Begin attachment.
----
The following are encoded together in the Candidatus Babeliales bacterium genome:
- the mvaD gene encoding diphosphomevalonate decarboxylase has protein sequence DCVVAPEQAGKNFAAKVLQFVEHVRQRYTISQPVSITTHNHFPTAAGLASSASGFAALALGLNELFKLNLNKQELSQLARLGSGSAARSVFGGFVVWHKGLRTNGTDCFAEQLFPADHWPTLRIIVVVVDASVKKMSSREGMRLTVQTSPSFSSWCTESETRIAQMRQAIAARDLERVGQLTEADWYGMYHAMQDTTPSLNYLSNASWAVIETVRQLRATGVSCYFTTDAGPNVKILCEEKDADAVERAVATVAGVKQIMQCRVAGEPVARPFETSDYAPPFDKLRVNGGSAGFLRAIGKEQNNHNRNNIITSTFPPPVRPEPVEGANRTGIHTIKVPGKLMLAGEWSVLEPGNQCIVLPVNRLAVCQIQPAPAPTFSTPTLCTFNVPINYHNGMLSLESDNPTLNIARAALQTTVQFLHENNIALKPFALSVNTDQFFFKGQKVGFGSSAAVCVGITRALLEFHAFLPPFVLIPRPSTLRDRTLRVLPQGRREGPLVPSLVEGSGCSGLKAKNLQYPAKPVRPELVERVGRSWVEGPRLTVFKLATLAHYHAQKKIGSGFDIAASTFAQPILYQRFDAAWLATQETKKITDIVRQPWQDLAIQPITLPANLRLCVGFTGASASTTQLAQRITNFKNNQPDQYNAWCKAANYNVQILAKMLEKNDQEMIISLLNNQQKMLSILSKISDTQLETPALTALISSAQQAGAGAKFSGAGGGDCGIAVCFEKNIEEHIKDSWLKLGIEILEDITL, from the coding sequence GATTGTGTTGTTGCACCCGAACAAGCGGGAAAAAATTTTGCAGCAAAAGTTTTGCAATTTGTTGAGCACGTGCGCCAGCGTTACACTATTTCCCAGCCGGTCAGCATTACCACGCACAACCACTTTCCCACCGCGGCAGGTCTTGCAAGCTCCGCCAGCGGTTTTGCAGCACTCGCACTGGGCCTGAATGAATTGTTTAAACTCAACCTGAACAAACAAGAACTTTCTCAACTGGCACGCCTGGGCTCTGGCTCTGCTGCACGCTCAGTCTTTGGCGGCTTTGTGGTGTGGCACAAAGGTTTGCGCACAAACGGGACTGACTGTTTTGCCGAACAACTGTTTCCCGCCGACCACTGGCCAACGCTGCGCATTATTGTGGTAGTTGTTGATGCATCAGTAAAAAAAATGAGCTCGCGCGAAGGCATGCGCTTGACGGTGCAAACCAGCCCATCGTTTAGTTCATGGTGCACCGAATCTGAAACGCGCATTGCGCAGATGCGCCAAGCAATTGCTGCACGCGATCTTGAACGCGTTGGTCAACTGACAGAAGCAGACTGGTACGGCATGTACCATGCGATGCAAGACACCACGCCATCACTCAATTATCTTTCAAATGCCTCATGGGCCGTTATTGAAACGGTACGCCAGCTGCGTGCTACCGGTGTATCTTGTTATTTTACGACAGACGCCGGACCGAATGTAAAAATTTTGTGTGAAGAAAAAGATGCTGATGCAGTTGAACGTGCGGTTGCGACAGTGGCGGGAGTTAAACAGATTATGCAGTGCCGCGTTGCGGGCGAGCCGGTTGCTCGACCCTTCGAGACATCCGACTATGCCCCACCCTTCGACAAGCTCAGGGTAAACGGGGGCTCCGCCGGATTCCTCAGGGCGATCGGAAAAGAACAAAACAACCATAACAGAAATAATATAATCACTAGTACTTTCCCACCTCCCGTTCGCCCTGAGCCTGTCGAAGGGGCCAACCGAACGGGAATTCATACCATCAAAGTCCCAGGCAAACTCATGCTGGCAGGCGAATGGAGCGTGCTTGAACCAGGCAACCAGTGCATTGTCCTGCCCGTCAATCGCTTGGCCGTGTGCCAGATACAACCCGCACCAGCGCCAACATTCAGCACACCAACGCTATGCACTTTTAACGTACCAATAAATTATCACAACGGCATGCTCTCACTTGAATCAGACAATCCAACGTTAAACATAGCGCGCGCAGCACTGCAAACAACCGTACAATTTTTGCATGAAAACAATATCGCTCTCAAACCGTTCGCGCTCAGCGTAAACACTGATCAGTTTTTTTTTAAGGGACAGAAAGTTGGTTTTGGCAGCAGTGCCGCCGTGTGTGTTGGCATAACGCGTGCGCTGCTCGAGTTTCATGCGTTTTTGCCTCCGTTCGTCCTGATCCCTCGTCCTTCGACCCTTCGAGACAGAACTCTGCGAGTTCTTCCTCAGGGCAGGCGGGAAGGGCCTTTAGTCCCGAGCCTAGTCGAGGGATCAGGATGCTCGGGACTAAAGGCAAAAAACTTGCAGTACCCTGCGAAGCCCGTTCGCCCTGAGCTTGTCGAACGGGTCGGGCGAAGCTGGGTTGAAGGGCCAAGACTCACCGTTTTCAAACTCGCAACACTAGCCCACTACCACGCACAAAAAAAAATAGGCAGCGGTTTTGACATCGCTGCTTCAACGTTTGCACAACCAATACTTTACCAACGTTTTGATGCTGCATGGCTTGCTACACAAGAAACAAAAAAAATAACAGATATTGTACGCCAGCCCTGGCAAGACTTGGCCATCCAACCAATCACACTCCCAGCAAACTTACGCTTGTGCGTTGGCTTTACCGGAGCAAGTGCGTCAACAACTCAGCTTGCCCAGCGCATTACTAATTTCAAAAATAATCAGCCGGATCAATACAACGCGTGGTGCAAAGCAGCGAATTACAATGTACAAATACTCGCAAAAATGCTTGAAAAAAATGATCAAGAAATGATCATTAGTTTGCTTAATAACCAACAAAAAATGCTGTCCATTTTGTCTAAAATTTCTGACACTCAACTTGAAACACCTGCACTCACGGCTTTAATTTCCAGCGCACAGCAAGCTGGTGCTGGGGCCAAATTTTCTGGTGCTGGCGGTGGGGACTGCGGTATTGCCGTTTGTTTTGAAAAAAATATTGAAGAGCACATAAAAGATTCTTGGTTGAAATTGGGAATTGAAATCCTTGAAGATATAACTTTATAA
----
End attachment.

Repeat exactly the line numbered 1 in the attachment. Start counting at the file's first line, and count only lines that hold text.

The following are encoded together in the Candidatus Babeliales bacterium genome: